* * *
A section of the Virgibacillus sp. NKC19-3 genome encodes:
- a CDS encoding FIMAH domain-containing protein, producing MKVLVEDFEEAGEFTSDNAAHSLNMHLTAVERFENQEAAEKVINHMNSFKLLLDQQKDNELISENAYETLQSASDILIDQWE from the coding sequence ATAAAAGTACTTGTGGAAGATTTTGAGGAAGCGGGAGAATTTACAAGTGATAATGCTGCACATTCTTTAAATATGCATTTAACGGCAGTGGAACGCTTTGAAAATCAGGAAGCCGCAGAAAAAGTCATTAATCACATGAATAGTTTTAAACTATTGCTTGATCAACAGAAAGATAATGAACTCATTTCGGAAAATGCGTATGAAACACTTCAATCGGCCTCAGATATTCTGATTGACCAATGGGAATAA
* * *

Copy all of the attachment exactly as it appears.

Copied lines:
A section of the Virgibacillus sp. NKC19-3 genome encodes:
- a CDS encoding FIMAH domain-containing protein, producing MKVLVEDFEEAGEFTSDNAAHSLNMHLTAVERFENQEAAEKVINHMNSFKLLLDQQKDNELISENAYETLQSASDILIDQWE from the coding sequence ATAAAAGTACTTGTGGAAGATTTTGAGGAAGCGGGAGAATTTACAAGTGATAATGCTGCACATTCTTTAAATATGCATTTAACGGCAGTGGAACGCTTTGAAAATCAGGAAGCCGCAGAAAAAGTCATTAATCACATGAATAGTTTTAAACTATTGCTTGATCAACAGAAAGATAATGAACTCATTTCGGAAAATGCGTATGAAACACTTCAATCGGCCTCAGATATTCTGATTGACCAATGGGAATAA